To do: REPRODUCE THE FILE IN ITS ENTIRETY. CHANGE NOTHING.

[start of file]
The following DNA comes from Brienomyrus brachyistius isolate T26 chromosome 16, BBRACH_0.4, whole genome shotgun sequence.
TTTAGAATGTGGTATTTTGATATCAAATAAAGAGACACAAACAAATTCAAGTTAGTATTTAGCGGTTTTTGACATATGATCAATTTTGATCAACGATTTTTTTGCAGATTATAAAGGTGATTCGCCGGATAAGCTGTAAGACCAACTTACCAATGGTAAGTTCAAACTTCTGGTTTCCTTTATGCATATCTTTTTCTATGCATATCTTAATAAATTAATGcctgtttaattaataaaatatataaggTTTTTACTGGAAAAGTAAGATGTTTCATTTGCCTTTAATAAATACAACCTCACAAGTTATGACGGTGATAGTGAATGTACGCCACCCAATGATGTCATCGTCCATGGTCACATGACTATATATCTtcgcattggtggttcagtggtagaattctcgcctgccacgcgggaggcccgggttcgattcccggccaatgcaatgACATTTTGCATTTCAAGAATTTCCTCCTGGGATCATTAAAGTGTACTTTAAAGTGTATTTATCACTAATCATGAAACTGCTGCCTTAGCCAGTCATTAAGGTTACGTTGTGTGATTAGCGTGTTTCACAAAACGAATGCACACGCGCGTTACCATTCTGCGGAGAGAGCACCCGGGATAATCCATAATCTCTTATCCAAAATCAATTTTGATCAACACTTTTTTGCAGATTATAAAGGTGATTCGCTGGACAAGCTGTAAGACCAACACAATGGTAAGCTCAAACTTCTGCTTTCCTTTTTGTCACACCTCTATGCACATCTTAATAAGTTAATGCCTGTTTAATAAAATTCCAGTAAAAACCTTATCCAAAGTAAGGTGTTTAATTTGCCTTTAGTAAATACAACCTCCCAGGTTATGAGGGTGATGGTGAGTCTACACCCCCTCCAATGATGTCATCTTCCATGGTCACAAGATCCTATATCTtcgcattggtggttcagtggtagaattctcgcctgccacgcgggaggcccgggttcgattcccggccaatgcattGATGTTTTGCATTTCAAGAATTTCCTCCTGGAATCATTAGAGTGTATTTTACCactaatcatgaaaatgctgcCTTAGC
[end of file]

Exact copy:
The following DNA comes from Brienomyrus brachyistius isolate T26 chromosome 16, BBRACH_0.4, whole genome shotgun sequence.
TTTAGAATGTGGTATTTTGATATCAAATAAAGAGACACAAACAAATTCAAGTTAGTATTTAGCGGTTTTTGACATATGATCAATTTTGATCAACGATTTTTTTGCAGATTATAAAGGTGATTCGCCGGATAAGCTGTAAGACCAACTTACCAATGGTAAGTTCAAACTTCTGGTTTCCTTTATGCATATCTTTTTCTATGCATATCTTAATAAATTAATGcctgtttaattaataaaatatataaggTTTTTACTGGAAAAGTAAGATGTTTCATTTGCCTTTAATAAATACAACCTCACAAGTTATGACGGTGATAGTGAATGTACGCCACCCAATGATGTCATCGTCCATGGTCACATGACTATATATCTtcgcattggtggttcagtggtagaattctcgcctgccacgcgggaggcccgggttcgattcccggccaatgcaatgACATTTTGCATTTCAAGAATTTCCTCCTGGGATCATTAAAGTGTACTTTAAAGTGTATTTATCACTAATCATGAAACTGCTGCCTTAGCCAGTCATTAAGGTTACGTTGTGTGATTAGCGTGTTTCACAAAACGAATGCACACGCGCGTTACCATTCTGCGGAGAGAGCACCCGGGATAATCCATAATCTCTTATCCAAAATCAATTTTGATCAACACTTTTTTGCAGATTATAAAGGTGATTCGCTGGACAAGCTGTAAGACCAACACAATGGTAAGCTCAAACTTCTGCTTTCCTTTTTGTCACACCTCTATGCACATCTTAATAAGTTAATGCCTGTTTAATAAAATTCCAGTAAAAACCTTATCCAAAGTAAGGTGTTTAATTTGCCTTTAGTAAATACAACCTCCCAGGTTATGAGGGTGATGGTGAGTCTACACCCCCTCCAATGATGTCATCTTCCATGGTCACAAGATCCTATATCTtcgcattggtggttcagtggtagaattctcgcctgccacgcgggaggcccgggttcgattcccggccaatgcattGATGTTTTGCATTTCAAGAATTTCCTCCTGGAATCATTAGAGTGTATTTTACCactaatcatgaaaatgctgcCTTAGC